On a muggy October morning in 2007, Miami’s top federal prosecutor, Alexander Acosta, had a breakfast appointment with a former colleague, Washington, D.C., attorney Jay Lefkowitz.
It was an unusual meeting for the then-38-year-old prosecutor, a rising Republican star who had served in several White House posts before being named U.S. attorney in Miami by President George W. Bush.
Instead of meeting at the prosecutor’s Miami headquarters, the two men — both with professional roots in the prestigious Washington law firm of Kirkland & Ellis — convened at the Marriott in West Palm Beach, about 70 miles away. For Lefkowitz, 44, a U.S. special envoy to North Korea and corporate lawyer, the meeting was critical.
His client, Palm Beach multimillionaire Jeffrey Epstein, 54, was accused of assembling a large, cult-like network of underage girls — with the help of young female recruiters — to coerce into having sex acts behind the walls of his opulent waterfront mansion as often as three times a day, the Town of Palm Beach police found.
The eccentric hedge fund manager, whose friends included former President Bill Clinton, Donald Trump and Prince Andrew, was also suspected of trafficking minor girls, often from overseas, for sex parties at his other homes in Manhattan, New Mexico and the Caribbean, FBI and court records show.
Facing a 53-page federal indictment, Epstein could have ended up in federal prison for the rest of his life.
But on the morning of the breakfast meeting, a deal was struck — an extraordinary plea agreement that would conceal the full extent of Epstein’s crimes and the number of people involved.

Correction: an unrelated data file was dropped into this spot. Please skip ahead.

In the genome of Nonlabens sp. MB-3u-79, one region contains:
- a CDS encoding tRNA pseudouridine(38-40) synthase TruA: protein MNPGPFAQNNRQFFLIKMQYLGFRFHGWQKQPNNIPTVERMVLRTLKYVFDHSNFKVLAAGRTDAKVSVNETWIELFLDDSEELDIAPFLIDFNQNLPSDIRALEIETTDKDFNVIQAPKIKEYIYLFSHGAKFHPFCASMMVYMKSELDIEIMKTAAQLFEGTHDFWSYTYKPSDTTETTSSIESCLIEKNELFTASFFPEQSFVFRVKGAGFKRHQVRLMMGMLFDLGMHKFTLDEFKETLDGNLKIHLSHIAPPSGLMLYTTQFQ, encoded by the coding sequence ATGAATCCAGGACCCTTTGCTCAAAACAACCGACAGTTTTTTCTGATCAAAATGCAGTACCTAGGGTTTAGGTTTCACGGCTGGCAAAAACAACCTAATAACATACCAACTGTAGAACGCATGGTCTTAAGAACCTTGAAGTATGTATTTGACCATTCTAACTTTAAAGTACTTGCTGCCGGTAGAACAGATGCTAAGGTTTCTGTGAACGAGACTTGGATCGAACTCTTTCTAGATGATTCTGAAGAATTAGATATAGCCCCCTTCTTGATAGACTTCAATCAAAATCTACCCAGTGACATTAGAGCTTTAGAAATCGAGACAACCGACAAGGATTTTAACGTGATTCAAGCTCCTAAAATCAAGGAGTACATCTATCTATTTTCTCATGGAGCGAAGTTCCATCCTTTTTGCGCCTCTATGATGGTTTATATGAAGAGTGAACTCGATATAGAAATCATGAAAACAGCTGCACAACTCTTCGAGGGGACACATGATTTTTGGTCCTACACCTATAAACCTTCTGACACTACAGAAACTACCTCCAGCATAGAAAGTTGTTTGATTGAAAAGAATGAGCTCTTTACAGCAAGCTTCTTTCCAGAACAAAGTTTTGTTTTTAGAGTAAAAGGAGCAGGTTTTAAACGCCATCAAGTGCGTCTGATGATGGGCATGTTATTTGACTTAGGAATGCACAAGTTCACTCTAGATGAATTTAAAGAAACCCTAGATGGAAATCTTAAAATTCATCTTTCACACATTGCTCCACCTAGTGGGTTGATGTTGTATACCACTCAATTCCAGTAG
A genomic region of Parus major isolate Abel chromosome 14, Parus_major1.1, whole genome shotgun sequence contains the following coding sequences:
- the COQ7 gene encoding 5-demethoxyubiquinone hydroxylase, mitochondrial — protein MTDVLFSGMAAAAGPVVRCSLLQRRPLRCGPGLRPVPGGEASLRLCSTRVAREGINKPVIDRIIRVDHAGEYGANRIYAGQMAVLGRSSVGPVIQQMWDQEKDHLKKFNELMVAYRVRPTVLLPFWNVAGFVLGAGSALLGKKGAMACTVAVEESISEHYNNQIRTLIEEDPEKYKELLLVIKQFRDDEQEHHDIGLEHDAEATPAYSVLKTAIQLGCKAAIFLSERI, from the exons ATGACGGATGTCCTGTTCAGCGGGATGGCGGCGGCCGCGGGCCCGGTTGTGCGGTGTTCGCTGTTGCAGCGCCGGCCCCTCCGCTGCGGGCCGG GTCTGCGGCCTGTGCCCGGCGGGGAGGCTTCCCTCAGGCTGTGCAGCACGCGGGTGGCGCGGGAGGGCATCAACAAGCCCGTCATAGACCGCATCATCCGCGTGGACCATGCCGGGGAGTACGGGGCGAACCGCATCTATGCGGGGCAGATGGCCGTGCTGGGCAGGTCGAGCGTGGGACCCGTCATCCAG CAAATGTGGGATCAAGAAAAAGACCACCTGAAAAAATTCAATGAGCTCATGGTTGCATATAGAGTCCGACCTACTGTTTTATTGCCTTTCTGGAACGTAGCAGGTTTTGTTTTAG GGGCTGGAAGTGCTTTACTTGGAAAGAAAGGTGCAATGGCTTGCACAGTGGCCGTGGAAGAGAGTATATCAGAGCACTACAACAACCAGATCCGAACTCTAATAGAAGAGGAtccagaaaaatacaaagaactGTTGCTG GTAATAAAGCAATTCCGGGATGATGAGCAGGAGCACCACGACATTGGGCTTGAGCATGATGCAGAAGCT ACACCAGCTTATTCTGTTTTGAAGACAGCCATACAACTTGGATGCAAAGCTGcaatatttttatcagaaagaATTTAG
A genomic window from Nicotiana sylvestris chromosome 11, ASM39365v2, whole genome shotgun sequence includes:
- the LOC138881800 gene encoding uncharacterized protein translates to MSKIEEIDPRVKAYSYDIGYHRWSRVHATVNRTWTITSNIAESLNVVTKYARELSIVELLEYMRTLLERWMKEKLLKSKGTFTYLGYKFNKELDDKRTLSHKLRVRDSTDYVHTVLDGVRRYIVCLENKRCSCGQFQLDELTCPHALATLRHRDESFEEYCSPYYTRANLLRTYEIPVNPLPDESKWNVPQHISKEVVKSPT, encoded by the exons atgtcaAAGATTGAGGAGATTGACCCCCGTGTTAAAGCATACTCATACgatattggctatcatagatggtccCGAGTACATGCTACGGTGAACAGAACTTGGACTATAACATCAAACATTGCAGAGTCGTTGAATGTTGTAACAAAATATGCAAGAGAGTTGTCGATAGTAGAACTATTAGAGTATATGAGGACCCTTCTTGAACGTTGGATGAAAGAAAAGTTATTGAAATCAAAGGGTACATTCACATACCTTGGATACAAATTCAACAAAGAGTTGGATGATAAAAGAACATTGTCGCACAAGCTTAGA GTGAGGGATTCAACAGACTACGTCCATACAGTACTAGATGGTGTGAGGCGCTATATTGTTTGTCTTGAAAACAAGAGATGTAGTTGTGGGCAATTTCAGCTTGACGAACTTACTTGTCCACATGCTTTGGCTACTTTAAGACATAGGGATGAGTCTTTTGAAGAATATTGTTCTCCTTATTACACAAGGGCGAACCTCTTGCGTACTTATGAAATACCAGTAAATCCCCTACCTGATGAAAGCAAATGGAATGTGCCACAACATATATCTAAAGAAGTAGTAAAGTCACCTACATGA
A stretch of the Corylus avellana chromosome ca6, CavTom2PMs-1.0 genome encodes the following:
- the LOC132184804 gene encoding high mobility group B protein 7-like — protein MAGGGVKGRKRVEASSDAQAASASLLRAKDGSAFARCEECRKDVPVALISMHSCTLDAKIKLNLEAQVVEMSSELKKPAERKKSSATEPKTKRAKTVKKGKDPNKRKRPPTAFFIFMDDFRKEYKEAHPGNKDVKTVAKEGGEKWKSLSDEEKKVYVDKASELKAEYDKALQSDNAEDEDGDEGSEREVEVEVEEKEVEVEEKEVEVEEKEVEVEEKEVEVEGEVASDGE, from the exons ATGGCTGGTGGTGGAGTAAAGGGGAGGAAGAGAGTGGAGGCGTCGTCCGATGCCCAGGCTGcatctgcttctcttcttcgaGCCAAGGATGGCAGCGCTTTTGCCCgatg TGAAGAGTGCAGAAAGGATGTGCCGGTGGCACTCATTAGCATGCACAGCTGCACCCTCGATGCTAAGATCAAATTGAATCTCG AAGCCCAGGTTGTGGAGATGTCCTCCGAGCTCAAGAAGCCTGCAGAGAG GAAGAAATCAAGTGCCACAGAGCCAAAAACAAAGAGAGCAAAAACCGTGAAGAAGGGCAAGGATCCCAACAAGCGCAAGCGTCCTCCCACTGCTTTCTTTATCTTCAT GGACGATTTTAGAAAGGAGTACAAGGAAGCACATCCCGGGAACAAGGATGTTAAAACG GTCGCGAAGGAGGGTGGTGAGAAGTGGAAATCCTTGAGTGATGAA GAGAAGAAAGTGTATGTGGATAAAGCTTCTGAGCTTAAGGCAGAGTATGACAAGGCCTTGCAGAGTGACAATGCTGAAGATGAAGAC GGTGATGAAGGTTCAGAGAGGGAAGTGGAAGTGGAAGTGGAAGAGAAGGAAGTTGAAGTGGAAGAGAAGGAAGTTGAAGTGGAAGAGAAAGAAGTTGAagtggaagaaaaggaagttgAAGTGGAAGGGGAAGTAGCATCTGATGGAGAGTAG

Not only would Epstein serve just 13 months in the county jail, but the deal — called a non-prosecution agreement — essentially shut down an ongoing FBI probe into whether there were more victims and other powerful people who took part in Epstein’s sex crimes, according to a Miami Herald examination of thousands of emails, court documents and FBI records.
The pact required Epstein to plead guilty to two prostitution charges in state court. Epstein and four of his accomplices named in the agreement received immunity from all federal criminal charges. But even more unusual, the deal included wording that granted immunity to “any potential co-conspirators’’ who were also involved in Epstein’s crimes. These accomplices or participants were not identified in the agreement, leaving it open to interpretation whether it possibly referred to other influential people who were having sex with underage girls at Epstein’s various homes or on his plane.
As part of the arrangement, Acosta agreed, despite a federal law to the contrary, that the deal would be kept from the victims. As a result, the non-prosecution agreement was sealed until after it was approved by the judge, thereby averting any chance that the girls — or anyone else — might show up in court and try to derail it.
This is the story of how Epstein, bolstered by unlimited funds and represented by a powerhouse legal team, was able to manipulate the criminal justice system, and how his accusers, still traumatized by their pasts, believe they were betrayed by the very prosecutors who pledged to protect them.
“I don’t think anyone has been told the truth about what Jeffrey Epstein did,’’ said one of Epstein’s victims, Michelle Licata, now 30. “He ruined my life and a lot of girls’ lives. People need to know what he did and why he wasn’t prosecuted so it never happens again.”
Now President Trump’s secretary of labor, Acosta, 49, oversees a massive federal agency that provides oversight of the country’s labor laws, including human trafficking. He also has been on a list of possible replacements for former Attorney General Jeff Sessions, who resigned under pressure earlier this month.
“Kiss up, kick down” is the attitude you must consistently display if you wish to advance in Republican politics.